“It is the city that faces irreparable harm if this waits any longer, it is the city’s preference that people are placed in individualized housing,” Maki said. “We’re not saying we don’t want that, it just doesn’t exist right now. Individualized housing is not a process that would be set up overnight.”

Maki also cited crime statistics that she said put the city in danger: six homicides in the area in the last year, 122 unattended deaths, and 13 reports of sexual assault.

The answer to these problems, Bourquin argued, is not “that the government can destroy your current living place and send you to someplace that may or may not be able to accommodate you, but is structurally set up in a way that you know only a few people can be accomodated,” Bourquin said. “[The city] just admitted private housing doesn’t exist yet.”

So far, the city’s efforts in accordance with the executive order have placed 39 people in shelter, 126 in medical treatment facilities and 16 in housing, including 12 people who are now in permanent housing, according to Maki.

But without transitional housing options available for everyone, many people living on Mass. and Cass have told GBH News they would rather remain on the street than live in a shelter environment. As of Tuesday, a new encampment of around 30 tents was created in Newmarket Square, just a few blocks east of the city’s targeted clearing site.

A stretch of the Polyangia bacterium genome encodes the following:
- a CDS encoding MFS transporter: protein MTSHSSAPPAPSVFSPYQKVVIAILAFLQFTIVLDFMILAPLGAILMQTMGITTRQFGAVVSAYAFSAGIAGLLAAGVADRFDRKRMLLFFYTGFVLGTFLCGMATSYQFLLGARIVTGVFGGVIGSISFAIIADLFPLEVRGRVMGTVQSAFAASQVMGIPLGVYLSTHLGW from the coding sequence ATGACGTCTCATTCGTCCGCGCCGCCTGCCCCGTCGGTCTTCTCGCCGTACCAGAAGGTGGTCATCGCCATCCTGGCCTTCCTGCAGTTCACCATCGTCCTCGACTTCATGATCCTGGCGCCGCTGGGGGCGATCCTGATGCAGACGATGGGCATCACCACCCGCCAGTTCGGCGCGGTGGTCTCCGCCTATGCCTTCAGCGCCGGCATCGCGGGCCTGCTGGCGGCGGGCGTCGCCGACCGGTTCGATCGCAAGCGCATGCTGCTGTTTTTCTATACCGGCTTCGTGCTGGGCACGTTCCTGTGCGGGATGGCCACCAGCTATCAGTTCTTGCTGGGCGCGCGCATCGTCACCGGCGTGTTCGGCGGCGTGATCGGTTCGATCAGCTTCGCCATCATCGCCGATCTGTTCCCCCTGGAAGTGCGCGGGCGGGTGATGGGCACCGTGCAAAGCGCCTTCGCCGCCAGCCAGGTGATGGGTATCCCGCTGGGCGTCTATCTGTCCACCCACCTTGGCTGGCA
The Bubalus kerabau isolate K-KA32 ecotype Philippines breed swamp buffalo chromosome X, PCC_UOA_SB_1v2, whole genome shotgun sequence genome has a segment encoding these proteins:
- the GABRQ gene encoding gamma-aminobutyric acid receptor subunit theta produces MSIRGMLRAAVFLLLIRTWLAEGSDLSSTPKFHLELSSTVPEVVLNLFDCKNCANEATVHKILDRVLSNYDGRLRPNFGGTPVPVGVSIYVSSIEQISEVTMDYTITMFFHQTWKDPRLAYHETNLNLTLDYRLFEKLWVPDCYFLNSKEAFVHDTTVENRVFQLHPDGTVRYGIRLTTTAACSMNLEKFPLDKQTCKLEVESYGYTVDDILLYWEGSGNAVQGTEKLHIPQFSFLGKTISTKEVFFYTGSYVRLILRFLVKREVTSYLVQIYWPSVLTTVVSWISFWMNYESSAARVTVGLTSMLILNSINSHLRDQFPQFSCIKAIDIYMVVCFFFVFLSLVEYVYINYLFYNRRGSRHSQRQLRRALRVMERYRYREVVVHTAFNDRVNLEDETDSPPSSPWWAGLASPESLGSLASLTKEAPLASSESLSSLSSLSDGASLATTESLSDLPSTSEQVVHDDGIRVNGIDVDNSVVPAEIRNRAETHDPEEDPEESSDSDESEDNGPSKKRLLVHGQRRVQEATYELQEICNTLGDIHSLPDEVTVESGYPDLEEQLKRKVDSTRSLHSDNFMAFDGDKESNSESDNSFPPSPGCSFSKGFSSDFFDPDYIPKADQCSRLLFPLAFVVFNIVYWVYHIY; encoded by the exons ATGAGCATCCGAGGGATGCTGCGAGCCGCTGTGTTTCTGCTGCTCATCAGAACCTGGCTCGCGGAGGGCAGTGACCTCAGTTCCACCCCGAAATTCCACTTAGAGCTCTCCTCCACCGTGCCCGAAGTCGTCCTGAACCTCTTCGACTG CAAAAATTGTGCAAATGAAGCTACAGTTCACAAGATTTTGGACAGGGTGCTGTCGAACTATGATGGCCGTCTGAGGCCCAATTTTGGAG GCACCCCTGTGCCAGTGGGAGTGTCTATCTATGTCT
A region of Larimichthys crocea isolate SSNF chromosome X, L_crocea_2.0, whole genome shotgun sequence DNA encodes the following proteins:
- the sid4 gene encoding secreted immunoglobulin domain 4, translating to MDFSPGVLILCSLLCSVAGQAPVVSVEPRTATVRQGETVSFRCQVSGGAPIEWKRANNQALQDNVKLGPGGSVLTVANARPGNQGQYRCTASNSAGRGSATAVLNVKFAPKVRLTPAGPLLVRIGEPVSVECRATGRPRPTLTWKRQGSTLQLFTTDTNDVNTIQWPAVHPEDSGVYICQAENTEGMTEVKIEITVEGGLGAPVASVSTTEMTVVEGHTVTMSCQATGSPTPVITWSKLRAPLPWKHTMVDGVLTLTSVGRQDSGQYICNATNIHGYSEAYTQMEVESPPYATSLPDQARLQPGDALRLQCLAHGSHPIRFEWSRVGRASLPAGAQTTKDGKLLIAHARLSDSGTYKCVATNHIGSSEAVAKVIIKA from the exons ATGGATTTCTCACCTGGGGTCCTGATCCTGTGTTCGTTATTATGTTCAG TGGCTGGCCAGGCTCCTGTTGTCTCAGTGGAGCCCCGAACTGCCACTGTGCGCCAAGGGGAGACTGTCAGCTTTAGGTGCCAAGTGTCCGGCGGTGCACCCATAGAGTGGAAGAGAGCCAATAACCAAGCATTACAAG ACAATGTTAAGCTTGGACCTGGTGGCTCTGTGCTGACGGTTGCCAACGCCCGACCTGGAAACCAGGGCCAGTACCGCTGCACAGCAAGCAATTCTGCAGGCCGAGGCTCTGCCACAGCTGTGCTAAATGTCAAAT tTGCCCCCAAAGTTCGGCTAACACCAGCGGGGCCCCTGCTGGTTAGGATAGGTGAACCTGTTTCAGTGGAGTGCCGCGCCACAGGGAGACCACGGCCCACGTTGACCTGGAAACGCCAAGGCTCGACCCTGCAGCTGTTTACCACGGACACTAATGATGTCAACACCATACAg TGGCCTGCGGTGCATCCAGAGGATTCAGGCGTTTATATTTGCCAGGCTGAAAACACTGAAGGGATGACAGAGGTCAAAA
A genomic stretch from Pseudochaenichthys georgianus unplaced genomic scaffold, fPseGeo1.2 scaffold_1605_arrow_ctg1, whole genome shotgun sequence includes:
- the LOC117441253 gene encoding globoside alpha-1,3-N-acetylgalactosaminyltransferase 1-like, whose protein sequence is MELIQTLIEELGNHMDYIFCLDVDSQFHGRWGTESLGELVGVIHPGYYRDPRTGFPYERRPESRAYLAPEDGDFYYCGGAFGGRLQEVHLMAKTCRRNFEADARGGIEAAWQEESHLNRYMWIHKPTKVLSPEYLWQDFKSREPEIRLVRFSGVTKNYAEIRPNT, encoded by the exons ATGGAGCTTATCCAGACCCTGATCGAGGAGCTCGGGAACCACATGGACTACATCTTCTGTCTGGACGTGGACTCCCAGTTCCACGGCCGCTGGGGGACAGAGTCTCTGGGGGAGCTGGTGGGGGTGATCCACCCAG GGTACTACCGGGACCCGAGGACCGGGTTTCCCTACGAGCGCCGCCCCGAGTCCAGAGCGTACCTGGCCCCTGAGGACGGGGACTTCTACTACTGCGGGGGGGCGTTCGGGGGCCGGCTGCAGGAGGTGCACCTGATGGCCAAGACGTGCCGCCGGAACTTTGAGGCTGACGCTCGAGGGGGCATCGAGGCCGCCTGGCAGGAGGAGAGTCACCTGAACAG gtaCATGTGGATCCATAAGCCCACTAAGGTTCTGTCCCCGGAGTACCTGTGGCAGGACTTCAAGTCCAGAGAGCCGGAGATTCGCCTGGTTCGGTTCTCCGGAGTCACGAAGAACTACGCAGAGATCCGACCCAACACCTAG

Janey’s executive order states that if a tent owner refuses to remove their belongings off the street, it “may be considered disorderly conduct and subject to enforcement of the existing laws of the Commonwealth of Massachusetts.” The city maintains that no arrests of this nature have taken place, though Bourquin argued that the order contained language constituting the threat of arrest, which she says is a violation of civil rights.

“So I guess it’s a ‘we should cross that bridge when we get to it’ type of thing,” Sanders said. “The city hasn't arrested anybody. The order doesn't require it. It's not even clear an arrest is going to happen there.”

A new encampment in Newmarket Square, Tuesday, Nov. 16, 2021
Tori Bedford GBH News

On Monday, state officials confirmed to GBH News that a part of the 13-acre Shattuck Hospital campus in Jamaica Plain will be converted into a “temporary cottage community” in December.

Up to 30 people experiencing homelessness will be accommodated in low-threshold transitional housing “in their transition from the streets to permanent housing and longer-term stability,” Health and Human Services Secretary Maylou Sudders wrote in a letter to residents of the South End and Roxbury. “The safety of the residents as well as hospital staff, patients and the surrounding neighborhoods is paramount.”

Janey also sent out a request for information to local providers this week, requesting help to establish low-threshold housing options and other services by Nov. 22.

“They’re not there yet, and there are only 30 of them,” Bourquin told the court, in reference to the housing units at Shattuck. “The premise of our whole argument is that the city has put the cart before the horse.”